Do you know what your credit score is? Surprisingly, many people do not know their credit score!
But first, do you know what a credit score is? Just in case:
Your credit score is a three digit number showing others (such as lenders) your creditworthiness, and is often used as an indicator of how risky you are.
There are three main credit bureaus, which is why you may occasionally see different numbers. The main three (TransUnion, Equifax, and Experian) calculate scores depending on the information they have about you, and your credit history and credit score may vary a little between the three of them.
Lenders and other people who may be looking into your credit score usually have varying opinions about what a bad, good, or excellent credit score may be. In general, a good credit score is usually 700+. The higher your number, the better your credit score.
Your credit score can impact the interest rate you receive on a car loan, buying a home and the mortgage rate you receive, attaining a rental home, getting a new job, your car insurance rate, and more.
Even though your credit score can change your life in a significant way, that doesn’t mean it’s hard to improve your credit score. Yes, it can be easy to hurt your credit score, but it can be easy to improve your credit score too!
What determines a person’s credit score?
There are five categories that make up a person’s credit score. Here’s a breakdown of these five categories:
35% Payment History- Your payment history has the largest impact on what your credit score will be. This category includes if you pay your bills on time, if you have missed a payment, if any of your bills have been sent to collections, and so on.
30% Amounts Owed- This is the next largest category when it comes to your credit score. This includes your balances, your utilization rate, and more.
15% Length of Credit History- The age of your accounts DOES matter when it comes to your credit score. This is why it’s usually a good idea to keep a credit card that you’ve had for a long time. I still have a credit card I opened when I was 18. It has no rewards, but it improves my average account age. However, only do this if you know you won’t go into debt.
10% Credit Mix- This includes the specific type of accounts you have, such as whether or not you have credit cards, a mortgage, car loan, student loans, and so on.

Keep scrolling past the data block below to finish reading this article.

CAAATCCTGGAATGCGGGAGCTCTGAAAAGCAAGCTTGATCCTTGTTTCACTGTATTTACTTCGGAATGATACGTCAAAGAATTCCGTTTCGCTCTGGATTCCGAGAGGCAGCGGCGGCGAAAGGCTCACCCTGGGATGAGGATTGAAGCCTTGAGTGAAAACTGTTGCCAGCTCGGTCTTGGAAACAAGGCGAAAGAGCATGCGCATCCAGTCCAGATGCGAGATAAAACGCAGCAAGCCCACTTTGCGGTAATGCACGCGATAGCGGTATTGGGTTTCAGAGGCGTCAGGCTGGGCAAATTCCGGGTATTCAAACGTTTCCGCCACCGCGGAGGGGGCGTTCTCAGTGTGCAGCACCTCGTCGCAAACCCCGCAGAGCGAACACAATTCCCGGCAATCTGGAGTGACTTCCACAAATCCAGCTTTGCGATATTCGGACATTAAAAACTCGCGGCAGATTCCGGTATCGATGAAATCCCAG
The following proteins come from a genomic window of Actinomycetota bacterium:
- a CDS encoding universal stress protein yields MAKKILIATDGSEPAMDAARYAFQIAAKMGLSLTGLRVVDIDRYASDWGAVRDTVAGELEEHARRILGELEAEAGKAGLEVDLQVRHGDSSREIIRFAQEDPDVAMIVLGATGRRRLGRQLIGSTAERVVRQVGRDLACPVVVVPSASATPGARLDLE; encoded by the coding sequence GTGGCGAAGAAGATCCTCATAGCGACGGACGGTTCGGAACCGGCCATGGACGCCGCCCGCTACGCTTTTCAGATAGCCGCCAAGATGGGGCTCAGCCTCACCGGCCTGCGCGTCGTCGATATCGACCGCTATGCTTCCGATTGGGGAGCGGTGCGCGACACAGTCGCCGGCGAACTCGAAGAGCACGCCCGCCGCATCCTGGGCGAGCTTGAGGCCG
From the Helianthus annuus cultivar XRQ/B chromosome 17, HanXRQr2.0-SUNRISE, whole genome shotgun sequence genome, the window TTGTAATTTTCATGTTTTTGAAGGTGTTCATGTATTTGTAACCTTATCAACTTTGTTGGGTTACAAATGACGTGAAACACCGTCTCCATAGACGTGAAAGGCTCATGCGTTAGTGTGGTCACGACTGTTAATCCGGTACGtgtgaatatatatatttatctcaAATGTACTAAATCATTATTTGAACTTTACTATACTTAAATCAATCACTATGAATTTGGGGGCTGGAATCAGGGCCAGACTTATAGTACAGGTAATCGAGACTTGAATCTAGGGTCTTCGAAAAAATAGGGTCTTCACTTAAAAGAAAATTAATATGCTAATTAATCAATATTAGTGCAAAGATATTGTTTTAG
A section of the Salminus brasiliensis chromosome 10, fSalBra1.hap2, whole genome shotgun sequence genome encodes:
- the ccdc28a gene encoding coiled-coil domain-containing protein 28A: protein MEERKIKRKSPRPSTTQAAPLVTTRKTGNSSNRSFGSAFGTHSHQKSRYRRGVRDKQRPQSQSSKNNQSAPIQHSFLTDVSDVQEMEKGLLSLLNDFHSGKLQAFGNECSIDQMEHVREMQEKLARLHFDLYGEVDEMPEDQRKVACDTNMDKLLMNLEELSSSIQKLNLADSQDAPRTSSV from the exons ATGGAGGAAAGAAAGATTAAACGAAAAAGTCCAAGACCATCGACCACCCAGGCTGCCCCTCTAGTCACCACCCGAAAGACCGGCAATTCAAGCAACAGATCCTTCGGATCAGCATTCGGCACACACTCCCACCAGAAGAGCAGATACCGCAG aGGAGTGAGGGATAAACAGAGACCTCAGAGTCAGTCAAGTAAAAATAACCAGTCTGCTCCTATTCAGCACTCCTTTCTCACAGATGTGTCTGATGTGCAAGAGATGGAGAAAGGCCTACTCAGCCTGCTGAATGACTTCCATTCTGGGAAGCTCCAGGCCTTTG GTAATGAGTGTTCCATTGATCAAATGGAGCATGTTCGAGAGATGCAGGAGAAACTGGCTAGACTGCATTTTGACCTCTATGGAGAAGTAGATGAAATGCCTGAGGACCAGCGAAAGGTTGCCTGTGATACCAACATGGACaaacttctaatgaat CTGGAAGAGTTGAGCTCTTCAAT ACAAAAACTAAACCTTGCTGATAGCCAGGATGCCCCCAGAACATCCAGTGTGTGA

10% New Credit- This credit score breakdown category includes things such as how many hard credit inquiries you have and how long it’s been since you last opened a new credit account. It is important to remember that checking your own credit score does NOT impact this category as long as you receive your credit report from a company that is authorized to give you your credit report.
How can a person improve their credit score?
After reading all of the above, I’m sure you’re wondering how you can increase your credit score.
Here are my general tips for increasing your credit score:
Make sure to pay your bills and accounts on time. Late payments can hurt you.
Regularly check your credit report.
Keep your balances and utilization rate low.
Ask for your credit limits to be raised.
Pay before your credit card balance is reported.
Keep your credit card accounts open if it makes sense (if you think you’ll go into debt with them open or if the annual fees aren’t worth it, you may want to think about closing them instead), so that you can lengthen your credit history.
What is credit repair?
With Credit Repair, you can be helped with repairing your credit score. If you’re looking for a way to repair your credit score but need help, then CreditRepair.com has a credit repair service that you may want to look into.
Their previous members have seen an average 40 point TransUnion credit score gain during just four months of membership with their service.
Plus, on average, past CreditRepair.com members have seen 7% of their questionable credit report negatives removed per month.
With their services, they will help you to: 1) Repair your past – They work with the credit bureaus and your creditors to challenge the unfair or inaccurate negative report items that affect your credit score. They’ll ensure your credit history is up-to-date, accurate, and reflects you honestly; and 2) Monitor what’s going on – With Credit Repair, you also receive 24/7 Credit Monitoring & Alerts powered by TransUnion keep you aware of the changes and updates on your report, and provide customized information and advice about how those reported items affect your credit score.
Do you know what your credit score is? Why or why not?